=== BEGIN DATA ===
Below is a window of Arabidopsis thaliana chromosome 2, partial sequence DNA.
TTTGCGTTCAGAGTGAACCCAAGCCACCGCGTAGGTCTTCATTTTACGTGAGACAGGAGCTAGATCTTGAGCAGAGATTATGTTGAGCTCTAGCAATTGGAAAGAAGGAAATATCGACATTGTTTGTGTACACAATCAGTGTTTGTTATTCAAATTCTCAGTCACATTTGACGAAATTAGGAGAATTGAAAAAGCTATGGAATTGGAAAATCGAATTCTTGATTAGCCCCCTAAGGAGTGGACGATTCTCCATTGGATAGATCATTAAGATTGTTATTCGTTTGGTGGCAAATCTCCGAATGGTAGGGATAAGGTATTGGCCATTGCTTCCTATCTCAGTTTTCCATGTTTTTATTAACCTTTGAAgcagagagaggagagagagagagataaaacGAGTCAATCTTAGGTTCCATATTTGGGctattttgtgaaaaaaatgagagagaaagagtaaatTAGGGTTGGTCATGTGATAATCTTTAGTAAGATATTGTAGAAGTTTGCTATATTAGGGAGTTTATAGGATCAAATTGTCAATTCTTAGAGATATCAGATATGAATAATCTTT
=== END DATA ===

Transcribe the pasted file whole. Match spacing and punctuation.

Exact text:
Below is a window of Arabidopsis thaliana chromosome 2, partial sequence DNA.
TTTGCGTTCAGAGTGAACCCAAGCCACCGCGTAGGTCTTCATTTTACGTGAGACAGGAGCTAGATCTTGAGCAGAGATTATGTTGAGCTCTAGCAATTGGAAAGAAGGAAATATCGACATTGTTTGTGTACACAATCAGTGTTTGTTATTCAAATTCTCAGTCACATTTGACGAAATTAGGAGAATTGAAAAAGCTATGGAATTGGAAAATCGAATTCTTGATTAGCCCCCTAAGGAGTGGACGATTCTCCATTGGATAGATCATTAAGATTGTTATTCGTTTGGTGGCAAATCTCCGAATGGTAGGGATAAGGTATTGGCCATTGCTTCCTATCTCAGTTTTCCATGTTTTTATTAACCTTTGAAgcagagagaggagagagagagagataaaacGAGTCAATCTTAGGTTCCATATTTGGGctattttgtgaaaaaaatgagagagaaagagtaaatTAGGGTTGGTCATGTGATAATCTTTAGTAAGATATTGTAGAAGTTTGCTATATTAGGGAGTTTATAGGATCAAATTGTCAATTCTTAGAGATATCAGATATGAATAATCTTT